Monday, September 23, 2013

Getting it Right

My writing process (part 2)

As I explained in the previous post – when I write the first draft of a story, it’s a journey of discovery.  The basic building blocks of the book grow and change.  My limited understanding of the main characters driving the story becomes a deep and intimate relationship with them.  And by the time I’ve reached the end, I’ve come to a fuller understanding of the inherent structure of the narrative.

Then I have to stop and assess what I’ve learned – and look at how what I’ve written falls short of how the story should be told.

But that means it’s time to stop thinking on the page, and start tinkering.  Scenes need to be rearranged, dialogue and descriptions need to be revised, and sometimes whole swaths of the book need to be rewritten so they can be consistent with the tone of the rest of the story.

Because now I know the story, and I need to make sure I tell it in the best possible way.  This is an entirely different kind of process – it’s more difficult, certainly more challenging, but fulfilling in its own way.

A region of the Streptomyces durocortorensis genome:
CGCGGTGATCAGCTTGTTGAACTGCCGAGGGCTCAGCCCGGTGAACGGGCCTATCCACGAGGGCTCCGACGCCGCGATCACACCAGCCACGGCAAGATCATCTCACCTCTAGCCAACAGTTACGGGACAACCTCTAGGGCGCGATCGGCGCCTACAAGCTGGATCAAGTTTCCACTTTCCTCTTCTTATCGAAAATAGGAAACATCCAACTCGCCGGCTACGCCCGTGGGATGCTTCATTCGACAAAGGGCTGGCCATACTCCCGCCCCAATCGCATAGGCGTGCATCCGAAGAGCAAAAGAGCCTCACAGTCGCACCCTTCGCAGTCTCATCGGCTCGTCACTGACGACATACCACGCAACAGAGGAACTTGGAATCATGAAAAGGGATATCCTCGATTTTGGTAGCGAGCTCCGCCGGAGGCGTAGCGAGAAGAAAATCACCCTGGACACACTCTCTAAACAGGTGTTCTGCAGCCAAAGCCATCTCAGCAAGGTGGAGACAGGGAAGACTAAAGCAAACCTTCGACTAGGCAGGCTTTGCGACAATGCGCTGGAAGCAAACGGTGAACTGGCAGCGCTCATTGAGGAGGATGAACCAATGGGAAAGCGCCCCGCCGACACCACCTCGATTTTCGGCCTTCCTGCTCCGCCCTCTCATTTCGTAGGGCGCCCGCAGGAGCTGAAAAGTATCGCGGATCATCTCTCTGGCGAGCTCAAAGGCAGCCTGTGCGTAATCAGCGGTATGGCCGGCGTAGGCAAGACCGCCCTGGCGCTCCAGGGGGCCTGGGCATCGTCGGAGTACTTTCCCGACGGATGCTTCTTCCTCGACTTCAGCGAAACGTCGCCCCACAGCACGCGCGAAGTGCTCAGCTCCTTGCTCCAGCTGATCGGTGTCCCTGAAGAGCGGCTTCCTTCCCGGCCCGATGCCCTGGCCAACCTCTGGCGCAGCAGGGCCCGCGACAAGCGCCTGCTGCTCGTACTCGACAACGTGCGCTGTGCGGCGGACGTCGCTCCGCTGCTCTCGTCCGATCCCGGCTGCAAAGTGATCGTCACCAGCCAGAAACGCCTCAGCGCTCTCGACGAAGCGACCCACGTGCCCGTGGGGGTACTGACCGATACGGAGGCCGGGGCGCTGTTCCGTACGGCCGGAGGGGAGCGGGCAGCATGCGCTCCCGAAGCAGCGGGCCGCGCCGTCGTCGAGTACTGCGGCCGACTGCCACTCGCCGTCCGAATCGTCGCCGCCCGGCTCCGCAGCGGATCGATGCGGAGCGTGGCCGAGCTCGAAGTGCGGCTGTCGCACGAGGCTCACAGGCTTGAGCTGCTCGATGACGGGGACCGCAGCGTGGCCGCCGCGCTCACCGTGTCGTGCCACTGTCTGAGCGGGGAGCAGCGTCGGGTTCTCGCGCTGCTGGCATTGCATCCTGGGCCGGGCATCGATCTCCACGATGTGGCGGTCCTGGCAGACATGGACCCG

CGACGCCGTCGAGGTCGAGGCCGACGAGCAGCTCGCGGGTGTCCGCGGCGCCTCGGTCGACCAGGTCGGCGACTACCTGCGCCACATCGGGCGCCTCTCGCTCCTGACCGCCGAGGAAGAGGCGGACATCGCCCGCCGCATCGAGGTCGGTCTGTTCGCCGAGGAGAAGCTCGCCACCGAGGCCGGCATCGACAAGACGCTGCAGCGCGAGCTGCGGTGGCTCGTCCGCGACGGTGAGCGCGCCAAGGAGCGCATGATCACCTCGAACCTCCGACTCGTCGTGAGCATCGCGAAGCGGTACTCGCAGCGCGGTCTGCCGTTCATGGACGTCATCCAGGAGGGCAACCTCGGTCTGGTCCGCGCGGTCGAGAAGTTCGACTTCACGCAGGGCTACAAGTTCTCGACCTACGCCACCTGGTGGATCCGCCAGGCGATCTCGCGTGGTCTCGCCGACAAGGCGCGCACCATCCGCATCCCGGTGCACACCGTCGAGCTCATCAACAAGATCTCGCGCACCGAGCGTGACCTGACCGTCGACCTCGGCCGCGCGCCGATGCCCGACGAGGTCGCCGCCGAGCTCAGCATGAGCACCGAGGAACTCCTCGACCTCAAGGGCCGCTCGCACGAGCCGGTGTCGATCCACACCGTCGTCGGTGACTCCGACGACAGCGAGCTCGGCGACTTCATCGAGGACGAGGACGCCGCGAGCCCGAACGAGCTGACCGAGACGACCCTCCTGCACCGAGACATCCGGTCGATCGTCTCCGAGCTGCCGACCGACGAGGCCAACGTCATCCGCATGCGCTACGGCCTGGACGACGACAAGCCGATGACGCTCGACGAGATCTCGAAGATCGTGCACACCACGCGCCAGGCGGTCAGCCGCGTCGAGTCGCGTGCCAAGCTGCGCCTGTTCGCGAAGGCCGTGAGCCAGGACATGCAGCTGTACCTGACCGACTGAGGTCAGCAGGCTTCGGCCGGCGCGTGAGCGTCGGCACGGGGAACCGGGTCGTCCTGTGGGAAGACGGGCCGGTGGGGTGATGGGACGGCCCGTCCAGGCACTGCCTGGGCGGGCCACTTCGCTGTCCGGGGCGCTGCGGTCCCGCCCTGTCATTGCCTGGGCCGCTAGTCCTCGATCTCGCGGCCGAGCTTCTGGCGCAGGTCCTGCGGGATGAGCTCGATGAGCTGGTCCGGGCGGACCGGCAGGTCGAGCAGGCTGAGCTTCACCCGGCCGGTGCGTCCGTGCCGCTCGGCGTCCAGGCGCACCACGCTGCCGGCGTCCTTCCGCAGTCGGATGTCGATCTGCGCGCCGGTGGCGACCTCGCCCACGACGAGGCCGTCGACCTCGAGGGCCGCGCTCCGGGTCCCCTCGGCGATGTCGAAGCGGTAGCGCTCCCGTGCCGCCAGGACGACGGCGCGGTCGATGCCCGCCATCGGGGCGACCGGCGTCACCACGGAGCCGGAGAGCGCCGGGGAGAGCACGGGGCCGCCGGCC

Here I try to make each scene as short as possible – and as long as it needs to be.  It can mean eliminating a lot of what’s been written, because unnecessary words get in the way, like too much baggage.  It can also mean additions to scenes or whole new chapters, because I’ve realized a part of the story I skipped over in the first place really needs to be told.

Frankly, a lot needs to be rewritten because once I really understand my characters (which I only get to by writing them in the first place) I find parts where how I’ve written their voice doesn’t ring true in retrospect.  And I need to make sure I get each character right, nail them down and keep them consistent.

However long it takes to get everything just right, I keep working on it – until I’m confident the story has become the best version of itself I can see.

That doesn’t mean perfect.  It means I’m satisfied that I’ve done what I can.  Then the time has come to put it to you, the reader – and the feedback you give me will help the next book be better.

(Read more about my writing process – how I use a book guide and the steps I take to get from first word to final publication.)

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